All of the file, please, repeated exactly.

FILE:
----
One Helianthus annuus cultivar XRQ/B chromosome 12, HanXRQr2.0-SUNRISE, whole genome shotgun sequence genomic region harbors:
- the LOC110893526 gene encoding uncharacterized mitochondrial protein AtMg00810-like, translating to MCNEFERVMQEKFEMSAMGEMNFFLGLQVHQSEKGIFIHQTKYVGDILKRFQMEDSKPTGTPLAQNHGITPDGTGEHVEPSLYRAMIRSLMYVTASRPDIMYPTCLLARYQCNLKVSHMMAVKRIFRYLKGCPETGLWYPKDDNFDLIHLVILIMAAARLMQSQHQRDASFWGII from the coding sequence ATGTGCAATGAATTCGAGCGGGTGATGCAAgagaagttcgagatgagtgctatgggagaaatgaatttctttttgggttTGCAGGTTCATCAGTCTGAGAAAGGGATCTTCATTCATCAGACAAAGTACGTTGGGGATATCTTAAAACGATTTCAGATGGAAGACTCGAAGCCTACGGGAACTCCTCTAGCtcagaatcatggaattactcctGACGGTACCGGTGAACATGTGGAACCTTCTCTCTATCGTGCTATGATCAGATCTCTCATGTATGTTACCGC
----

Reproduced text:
One Helianthus annuus cultivar XRQ/B chromosome 12, HanXRQr2.0-SUNRISE, whole genome shotgun sequence genomic region harbors:
- the LOC110893526 gene encoding uncharacterized mitochondrial protein AtMg00810-like, translating to MCNEFERVMQEKFEMSAMGEMNFFLGLQVHQSEKGIFIHQTKYVGDILKRFQMEDSKPTGTPLAQNHGITPDGTGEHVEPSLYRAMIRSLMYVTASRPDIMYPTCLLARYQCNLKVSHMMAVKRIFRYLKGCPETGLWYPKDDNFDLIHLVILIMAAARLMQSQHQRDASFWGII from the coding sequence ATGTGCAATGAATTCGAGCGGGTGATGCAAgagaagttcgagatgagtgctatgggagaaatgaatttctttttgggttTGCAGGTTCATCAGTCTGAGAAAGGGATCTTCATTCATCAGACAAAGTACGTTGGGGATATCTTAAAACGATTTCAGATGGAAGACTCGAAGCCTACGGGAACTCCTCTAGCtcagaatcatggaattactcctGACGGTACCGGTGAACATGTGGAACCTTCTCTCTATCGTGCTATGATCAGATCTCTCATGTATGTTACCGC